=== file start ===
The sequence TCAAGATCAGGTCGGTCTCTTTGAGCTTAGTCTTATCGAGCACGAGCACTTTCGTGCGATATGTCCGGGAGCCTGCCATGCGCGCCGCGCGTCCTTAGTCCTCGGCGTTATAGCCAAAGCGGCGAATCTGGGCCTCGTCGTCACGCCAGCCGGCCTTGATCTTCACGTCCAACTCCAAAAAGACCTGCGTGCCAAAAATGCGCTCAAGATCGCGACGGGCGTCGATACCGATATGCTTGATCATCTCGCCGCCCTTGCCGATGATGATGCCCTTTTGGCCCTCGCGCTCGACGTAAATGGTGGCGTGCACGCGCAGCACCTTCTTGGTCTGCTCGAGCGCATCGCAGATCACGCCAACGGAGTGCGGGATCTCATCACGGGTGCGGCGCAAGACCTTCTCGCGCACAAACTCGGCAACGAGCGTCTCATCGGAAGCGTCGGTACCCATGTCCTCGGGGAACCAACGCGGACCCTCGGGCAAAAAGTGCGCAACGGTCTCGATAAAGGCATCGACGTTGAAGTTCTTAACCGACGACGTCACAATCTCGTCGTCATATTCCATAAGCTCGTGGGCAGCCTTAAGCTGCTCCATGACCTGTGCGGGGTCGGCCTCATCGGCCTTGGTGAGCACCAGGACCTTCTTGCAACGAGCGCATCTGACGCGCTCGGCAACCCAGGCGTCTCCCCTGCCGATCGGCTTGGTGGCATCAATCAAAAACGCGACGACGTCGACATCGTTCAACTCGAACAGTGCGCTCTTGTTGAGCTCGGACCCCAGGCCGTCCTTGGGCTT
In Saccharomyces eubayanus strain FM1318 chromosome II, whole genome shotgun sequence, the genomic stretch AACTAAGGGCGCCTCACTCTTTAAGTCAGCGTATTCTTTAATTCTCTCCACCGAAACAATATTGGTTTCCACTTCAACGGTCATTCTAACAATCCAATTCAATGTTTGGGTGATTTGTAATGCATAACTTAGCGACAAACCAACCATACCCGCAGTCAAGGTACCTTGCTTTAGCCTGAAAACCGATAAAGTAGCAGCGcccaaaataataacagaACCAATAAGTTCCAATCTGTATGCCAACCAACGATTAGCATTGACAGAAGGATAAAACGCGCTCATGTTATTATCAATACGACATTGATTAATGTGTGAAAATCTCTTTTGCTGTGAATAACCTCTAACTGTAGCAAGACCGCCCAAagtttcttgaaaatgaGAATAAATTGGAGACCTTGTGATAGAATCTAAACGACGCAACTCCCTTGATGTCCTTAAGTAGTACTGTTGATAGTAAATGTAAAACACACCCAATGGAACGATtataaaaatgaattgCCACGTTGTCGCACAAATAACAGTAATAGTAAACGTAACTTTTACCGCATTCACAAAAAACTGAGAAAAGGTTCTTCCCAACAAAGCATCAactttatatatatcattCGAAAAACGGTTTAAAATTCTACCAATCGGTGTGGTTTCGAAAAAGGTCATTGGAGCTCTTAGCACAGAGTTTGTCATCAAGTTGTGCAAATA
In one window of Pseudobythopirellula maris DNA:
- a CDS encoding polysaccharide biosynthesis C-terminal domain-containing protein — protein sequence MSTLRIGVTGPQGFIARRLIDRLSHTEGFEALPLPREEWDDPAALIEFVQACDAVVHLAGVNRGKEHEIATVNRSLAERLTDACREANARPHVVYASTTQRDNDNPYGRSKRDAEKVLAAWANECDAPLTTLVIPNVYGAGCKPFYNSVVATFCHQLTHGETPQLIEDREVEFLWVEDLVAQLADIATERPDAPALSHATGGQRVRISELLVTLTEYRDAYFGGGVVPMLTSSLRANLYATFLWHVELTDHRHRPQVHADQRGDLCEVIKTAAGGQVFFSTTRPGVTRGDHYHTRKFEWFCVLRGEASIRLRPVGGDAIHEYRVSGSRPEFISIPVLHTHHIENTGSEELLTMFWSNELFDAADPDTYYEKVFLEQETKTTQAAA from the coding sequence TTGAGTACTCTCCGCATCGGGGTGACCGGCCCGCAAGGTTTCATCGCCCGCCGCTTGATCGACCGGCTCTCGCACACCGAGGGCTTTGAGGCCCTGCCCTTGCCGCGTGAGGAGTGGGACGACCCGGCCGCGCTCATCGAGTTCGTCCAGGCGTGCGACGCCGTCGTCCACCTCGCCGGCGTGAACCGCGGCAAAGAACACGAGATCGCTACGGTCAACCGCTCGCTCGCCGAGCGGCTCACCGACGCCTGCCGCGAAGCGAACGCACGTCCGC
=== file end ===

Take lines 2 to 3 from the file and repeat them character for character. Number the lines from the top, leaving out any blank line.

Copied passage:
In Saccharomyces eubayanus strain FM1318 chromosome II, whole genome shotgun sequence, the genomic stretch AACTAAGGGCGCCTCACTCTTTAAGTCAGCGTATTCTTTAATTCTCTCCACCGAAACAATATTGGTTTCCACTTCAACGGTCATTCTAACAATCCAATTCAATGTTTGGGTGATTTGTAATGCATAACTTAGCGACAAACCAACCATACCCGCAGTCAAGGTACCTTGCTTTAGCCTGAAAACCGATAAAGTAGCAGCGcccaaaataataacagaACCAATAAGTTCCAATCTGTATGCCAACCAACGATTAGCATTGACAGAAGGATAAAACGCGCTCATGTTATTATCAATACGACATTGATTAATGTGTGAAAATCTCTTTTGCTGTGAATAACCTCTAACTGTAGCAAGACCGCCCAAagtttcttgaaaatgaGAATAAATTGGAGACCTTGTGATAGAATCTAAACGACGCAACTCCCTTGATGTCCTTAAGTAGTACTGTTGATAGTAAATGTAAAACACACCCAATGGAACGATtataaaaatgaattgCCACGTTGTCGCACAAATAACAGTAATAGTAAACGTAACTTTTACCGCATTCACAAAAAACTGAGAAAAGGTTCTTCCCAACAAAGCATCAactttatatatatcattCGAAAAACGGTTTAAAATTCTACCAATCGGTGTGGTTTCGAAAAAGGTCATTGGAGCTCTTAGCACAGAGTTTGTCATCAAGTTGTGCAAATA
In one window of Pseudobythopirellula maris DNA: